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And So It Begins. The First Shopping Mall To Go Into Receivership This Cycle

The pressure has been ratcheting up, and now retail property owners are truly starting to feel the pain: a significantly sized shopping centre has gone into receivership for the first time this cycle.

Partners from advisory firm BDO were appointed receivers to the 200K SF Nicholsons Shopping Centre in Maidenhead, according to the Financial Times. The centre epitomises the perfect storm of the falling income and reduced appetite from investors and lenders that is besetting shopping centres.

That is even the case in wealthy areas like Maidenhead, which is only 30 miles from London, and is regularly named among the most economically healthy towns in the U.K.

Maidenhead Town Cenre

Nicholsons Shopping Centre was owned by hedge fund Cheyne Capital, which bought it for £37M from Irish Life in March 2015, a 6.15% yield. Irish Life bought it for £85M in 2007.

When Cheyne bought the centre it was managed by asset manager Vixcroft, but in 2017 the management was transferred to regional shopping centre specialist Ellandi.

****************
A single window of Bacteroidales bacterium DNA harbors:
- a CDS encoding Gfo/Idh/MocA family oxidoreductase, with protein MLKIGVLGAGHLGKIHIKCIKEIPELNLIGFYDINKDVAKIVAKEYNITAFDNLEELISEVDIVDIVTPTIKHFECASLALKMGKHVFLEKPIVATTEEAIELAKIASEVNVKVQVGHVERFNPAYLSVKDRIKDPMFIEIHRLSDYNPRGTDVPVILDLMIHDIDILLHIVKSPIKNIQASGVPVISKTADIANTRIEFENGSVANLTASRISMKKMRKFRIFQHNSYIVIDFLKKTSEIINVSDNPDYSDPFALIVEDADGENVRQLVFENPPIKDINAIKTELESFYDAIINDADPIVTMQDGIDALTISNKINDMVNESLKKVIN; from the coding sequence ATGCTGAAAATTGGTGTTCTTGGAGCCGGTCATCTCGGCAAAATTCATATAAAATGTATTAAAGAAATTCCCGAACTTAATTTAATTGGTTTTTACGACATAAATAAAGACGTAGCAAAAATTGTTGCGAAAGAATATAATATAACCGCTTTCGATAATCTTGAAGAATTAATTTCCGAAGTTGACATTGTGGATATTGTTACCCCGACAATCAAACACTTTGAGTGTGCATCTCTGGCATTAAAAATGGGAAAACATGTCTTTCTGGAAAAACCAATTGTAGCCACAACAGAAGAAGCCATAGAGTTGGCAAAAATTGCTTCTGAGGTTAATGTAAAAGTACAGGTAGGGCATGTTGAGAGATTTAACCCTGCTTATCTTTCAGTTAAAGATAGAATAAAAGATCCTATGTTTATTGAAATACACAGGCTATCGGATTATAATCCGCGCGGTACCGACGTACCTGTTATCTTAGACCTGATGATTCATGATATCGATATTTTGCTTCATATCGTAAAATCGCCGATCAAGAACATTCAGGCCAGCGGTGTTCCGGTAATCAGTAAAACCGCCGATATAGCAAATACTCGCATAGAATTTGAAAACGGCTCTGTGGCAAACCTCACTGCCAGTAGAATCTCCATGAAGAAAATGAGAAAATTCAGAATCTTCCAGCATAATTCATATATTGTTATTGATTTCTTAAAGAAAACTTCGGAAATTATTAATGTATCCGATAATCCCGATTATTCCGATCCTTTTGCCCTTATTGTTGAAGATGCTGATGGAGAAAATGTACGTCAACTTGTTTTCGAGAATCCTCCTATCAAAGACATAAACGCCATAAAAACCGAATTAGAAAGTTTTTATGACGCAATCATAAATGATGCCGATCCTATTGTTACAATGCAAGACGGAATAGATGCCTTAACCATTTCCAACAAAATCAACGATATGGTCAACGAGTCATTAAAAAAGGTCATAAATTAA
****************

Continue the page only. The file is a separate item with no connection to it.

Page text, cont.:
The purchase was funded with a £26M senior loan from a debt fund managed by Hermes Investment Management, putting the senior debt loan to value at 70%. But Land Registry documents show that Cheyne also provided a loan to the scheme through a vehicle called Stornoway Finance, part of the listed real estate debt fund it manages.

Shopping centre income has taken a battering in the past few years as myriad retailers reduce store numbers and try to cut rents, and Nicholsons Shopping Centre epitomises this.

One of the largest retailers in the scheme, Next, departed this year, and Argos left last year.

As a consequence of worsening income, the number of buyers and lenders willing to back retail has diminished significantly. Data from Cass Business School shows that the amount of debt outstanding against retail real estate is dropping by about £3B a year, having fallen from £55B in 2007 to £25B last year. Only a quarter of the 80 lenders it surveys annually would lend to secondary retail, it said.

And there is a glut of shopping centres owned by firms like Cheyne Capital that need to be sold or refinanced and are at risk of insolvency — about 200, according to asset manager APAM, with a nominal face value of more than £7B.

“Private equity owners have sat on the income and haven’t been reinvesting,” APAM Executive Director Simon Cooke said.

He said the ownership structure of centres was as big a factor in their failure as any inherent weakness in physical retail.

While the Nicholsons Shopping Centre is the first to enter insolvency, there have already been some dramatic examples of destruction of value in the shopping centre world this year.

One of the starkest examples of falling values in the sector is Callendar Square in Falkirk, as first reported by Bisnow. Bought for £25M in 2006, it sold at auction last year for just £1M. 

BDO has appointed CBRE to sell Nicholsons Shopping Centre, so the market will set a price on what it is worth today.